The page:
4,082,509 The patent discloses a ~tor~ge ~olution which includes both glucose (in an-amount of 990 mg/ml) and mannitol (in an -amount of 500 mg/ml) ~The solution provides an imy~ve~ viability of the packed red cells stored in contact therewith European Published-~atent-No 0 044 864 discloses a storage solution that pr-vides im~.v-ed storage time Pursuant to the-solution disclosed, the ~on~entration of glucose (or fructose) is increased and mannitol is added to a conventional ~AG ~olution In an embodiment, an aqueous red ~lood cell ctorage ~olution is provided that contains per 100 ml of ~olution, substantially from 1500 to 2500 mg of ~ugar comprising glucose ~nd/or fructose;
from 500 to l500 mg of ~annitol ~rom ~0 to 30 mg of adenine; and from 500 to 1000 mg of ~odium chloride One difficulty that -is ~ncQ~ntered with ~torage solutions is the ~terillzation of~the ~olutions Glucose is ~nown to degrade ~lnder -~utoclaving (heat) ~terilization con~ition~ unles~ it i~ ~aintained in an ---acidic Jedium~ If gluco~ ~ot-in ~n~widic medium, -when-heated,~gluco~eJwill-car~e~

WO 9U083~

2~7~

In collecting blood,-cpecifically red cells, it is known to add to the whole blood collected from the donor an anticoagulant. The anticoagulant typically includes citrate. After the anticoagulant is a~ to thP whole blood, ~he blood cAn be ~eparated into components, including plasma and red blood cells. An ex_mple of an anticoagulant is citrate phosphate de~o_q (CPD).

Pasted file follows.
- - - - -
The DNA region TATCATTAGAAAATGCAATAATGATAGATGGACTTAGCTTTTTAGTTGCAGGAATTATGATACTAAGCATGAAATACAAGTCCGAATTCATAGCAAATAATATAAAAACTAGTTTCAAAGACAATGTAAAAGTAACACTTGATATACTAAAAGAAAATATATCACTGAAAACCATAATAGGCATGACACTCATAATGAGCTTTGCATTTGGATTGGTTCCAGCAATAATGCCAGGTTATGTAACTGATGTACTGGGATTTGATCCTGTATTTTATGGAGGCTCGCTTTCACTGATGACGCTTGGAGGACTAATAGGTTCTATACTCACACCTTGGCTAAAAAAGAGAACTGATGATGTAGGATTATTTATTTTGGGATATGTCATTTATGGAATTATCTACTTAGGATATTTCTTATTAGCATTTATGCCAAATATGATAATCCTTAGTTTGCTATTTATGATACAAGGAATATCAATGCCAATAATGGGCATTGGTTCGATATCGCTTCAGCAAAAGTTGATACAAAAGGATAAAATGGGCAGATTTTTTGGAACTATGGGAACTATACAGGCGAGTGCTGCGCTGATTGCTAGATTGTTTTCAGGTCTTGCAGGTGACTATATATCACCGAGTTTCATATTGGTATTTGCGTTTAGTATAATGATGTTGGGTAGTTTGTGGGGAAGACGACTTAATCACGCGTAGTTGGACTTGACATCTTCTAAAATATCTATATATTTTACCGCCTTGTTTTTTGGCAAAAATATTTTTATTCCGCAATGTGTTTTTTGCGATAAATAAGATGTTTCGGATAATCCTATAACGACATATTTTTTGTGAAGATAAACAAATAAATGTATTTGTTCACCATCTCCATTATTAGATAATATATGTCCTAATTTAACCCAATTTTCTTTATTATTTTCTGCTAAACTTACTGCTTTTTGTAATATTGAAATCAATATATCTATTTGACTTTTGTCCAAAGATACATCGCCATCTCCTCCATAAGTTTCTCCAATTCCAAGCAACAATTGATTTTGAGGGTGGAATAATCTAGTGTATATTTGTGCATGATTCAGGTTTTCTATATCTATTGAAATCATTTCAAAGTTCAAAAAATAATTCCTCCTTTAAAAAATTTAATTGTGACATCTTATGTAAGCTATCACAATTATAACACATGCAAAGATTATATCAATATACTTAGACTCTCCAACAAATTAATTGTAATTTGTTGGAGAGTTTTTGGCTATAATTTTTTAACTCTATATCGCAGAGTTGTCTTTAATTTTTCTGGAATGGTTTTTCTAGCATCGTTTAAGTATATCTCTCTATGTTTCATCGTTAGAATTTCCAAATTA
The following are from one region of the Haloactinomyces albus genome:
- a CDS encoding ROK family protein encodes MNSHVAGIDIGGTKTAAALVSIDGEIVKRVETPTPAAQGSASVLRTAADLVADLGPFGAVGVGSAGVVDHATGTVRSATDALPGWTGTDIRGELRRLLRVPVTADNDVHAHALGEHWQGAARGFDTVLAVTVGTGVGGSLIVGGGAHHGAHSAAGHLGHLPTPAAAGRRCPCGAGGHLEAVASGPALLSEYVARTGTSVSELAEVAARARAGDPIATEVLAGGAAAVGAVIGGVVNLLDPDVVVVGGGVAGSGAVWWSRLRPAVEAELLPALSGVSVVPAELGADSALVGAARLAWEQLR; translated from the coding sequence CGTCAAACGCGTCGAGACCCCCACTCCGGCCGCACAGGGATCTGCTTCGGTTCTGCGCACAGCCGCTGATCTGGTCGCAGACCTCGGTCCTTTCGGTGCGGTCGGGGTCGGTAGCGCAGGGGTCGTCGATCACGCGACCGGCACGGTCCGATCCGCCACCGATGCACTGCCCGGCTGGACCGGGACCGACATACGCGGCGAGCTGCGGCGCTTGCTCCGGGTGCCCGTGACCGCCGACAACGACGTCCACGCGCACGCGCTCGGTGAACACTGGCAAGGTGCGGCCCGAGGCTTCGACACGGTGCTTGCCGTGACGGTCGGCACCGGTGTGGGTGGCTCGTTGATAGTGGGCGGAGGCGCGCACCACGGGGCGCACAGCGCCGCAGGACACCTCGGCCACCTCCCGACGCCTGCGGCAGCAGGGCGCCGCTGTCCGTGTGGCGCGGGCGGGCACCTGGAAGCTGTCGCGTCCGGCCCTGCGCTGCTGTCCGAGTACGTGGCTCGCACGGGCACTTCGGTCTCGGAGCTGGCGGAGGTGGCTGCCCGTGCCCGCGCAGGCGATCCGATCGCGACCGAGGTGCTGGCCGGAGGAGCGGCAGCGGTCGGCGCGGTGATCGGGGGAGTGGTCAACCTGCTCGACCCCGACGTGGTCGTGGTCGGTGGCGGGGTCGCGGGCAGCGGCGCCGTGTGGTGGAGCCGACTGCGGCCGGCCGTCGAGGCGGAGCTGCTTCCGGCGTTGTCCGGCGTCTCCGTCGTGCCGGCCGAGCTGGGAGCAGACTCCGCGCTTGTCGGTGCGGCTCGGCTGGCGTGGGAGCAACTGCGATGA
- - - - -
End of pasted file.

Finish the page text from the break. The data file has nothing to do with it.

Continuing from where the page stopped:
During the separation ~ s of the whole blood, typically much of the citrate separates with the plasma, leaving the red blood cells with lower citrate levels when they are then mixed with a ~torage olution.
It is known to include in the ~nticoagulant a surplus of citrate in order to obtain good binding of ionized calcium which otherwise may initiate plasma coagulation at blood collection or blood storage.
However, a disadvantage with this procedure is poor stability of F~ctor VIII and reduced yield of this factor in subsequent blood component preparation.
It is known that reduction of the roncentration of citrate in the anticoAgulant improves the stability of Factor VIII, provided conditions during collection are optimal. This is a way to improve the yield of Factor YIII in plasma, when separation of the blood into components has to be carried out after a delay of several hours. Reduction of citrate in the anticoagulant has the additional advantage, when the red r~Jl~ are stored in an additive solution based on citrate, that the citrate load in a recipient of ~assive volumes of both red cells and plasma will not be di-turbingly high.
There is therefore a need for an improved red blood cell storage ~olution.